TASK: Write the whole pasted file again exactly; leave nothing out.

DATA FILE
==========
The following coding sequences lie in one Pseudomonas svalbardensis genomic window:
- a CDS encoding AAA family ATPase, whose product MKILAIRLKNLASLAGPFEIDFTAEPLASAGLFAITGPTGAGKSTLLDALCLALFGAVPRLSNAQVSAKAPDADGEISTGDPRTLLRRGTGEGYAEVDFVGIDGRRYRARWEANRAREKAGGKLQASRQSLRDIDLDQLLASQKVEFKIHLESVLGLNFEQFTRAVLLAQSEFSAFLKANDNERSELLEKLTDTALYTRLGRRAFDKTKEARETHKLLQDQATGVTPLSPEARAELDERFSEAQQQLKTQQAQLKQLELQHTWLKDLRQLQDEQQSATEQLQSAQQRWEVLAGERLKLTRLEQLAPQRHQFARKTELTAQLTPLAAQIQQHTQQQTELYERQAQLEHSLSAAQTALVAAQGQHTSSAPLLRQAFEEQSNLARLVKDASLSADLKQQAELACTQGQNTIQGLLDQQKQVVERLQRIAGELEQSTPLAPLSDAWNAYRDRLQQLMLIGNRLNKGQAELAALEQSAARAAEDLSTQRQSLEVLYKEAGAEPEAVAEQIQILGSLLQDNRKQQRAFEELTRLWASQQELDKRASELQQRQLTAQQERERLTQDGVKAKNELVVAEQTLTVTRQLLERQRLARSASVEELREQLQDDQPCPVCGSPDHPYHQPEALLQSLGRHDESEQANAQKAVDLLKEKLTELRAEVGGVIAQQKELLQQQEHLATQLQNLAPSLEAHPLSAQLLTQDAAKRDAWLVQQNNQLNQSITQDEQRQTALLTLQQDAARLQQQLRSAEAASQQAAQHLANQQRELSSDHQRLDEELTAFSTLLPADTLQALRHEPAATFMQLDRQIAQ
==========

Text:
The following coding sequences lie in one Pseudomonas svalbardensis genomic window:
- a CDS encoding AAA family ATPase, whose product MKILAIRLKNLASLAGPFEIDFTAEPLASAGLFAITGPTGAGKSTLLDALCLALFGAVPRLSNAQVSAKAPDADGEISTGDPRTLLRRGTGEGYAEVDFVGIDGRRYRARWEANRAREKAGGKLQASRQSLRDIDLDQLLASQKVEFKIHLESVLGLNFEQFTRAVLLAQSEFSAFLKANDNERSELLEKLTDTALYTRLGRRAFDKTKEARETHKLLQDQATGVTPLSPEARAELDERFSEAQQQLKTQQAQLKQLELQHTWLKDLRQLQDEQQSATEQLQSAQQRWEVLAGERLKLTRLEQLAPQRHQFARKTELTAQLTPLAAQIQQHTQQQTELYERQAQLEHSLSAAQTALVAAQGQHTSSAPLLRQAFEEQSNLARLVKDASLSADLKQQAELACTQGQNTIQGLLDQQKQVVERLQRIAGELEQSTPLAPLSDAWNAYRDRLQQLMLIGNRLNKGQAELAALEQSAARAAEDLSTQRQSLEVLYKEAGAEPEAVAEQIQILGSLLQDNRKQQRAFEELTRLWASQQELDKRASELQQRQLTAQQERERLTQDGVKAKNELVVAEQTLTVTRQLLERQRLARSASVEELREQLQDDQPCPVCGSPDHPYHQPEALLQSLGRHDESEQANAQKAVDLLKEKLTELRAEVGGVIAQQKELLQQQEHLATQLQNLAPSLEAHPLSAQLLTQDAAKRDAWLVQQNNQLNQSITQDEQRQTALLTLQQDAARLQQQLRSAEAASQQAAQHLANQQRELSSDHQRLDEELTAFSTLLPADTLQALRHEPAATFMQLDRQIAQ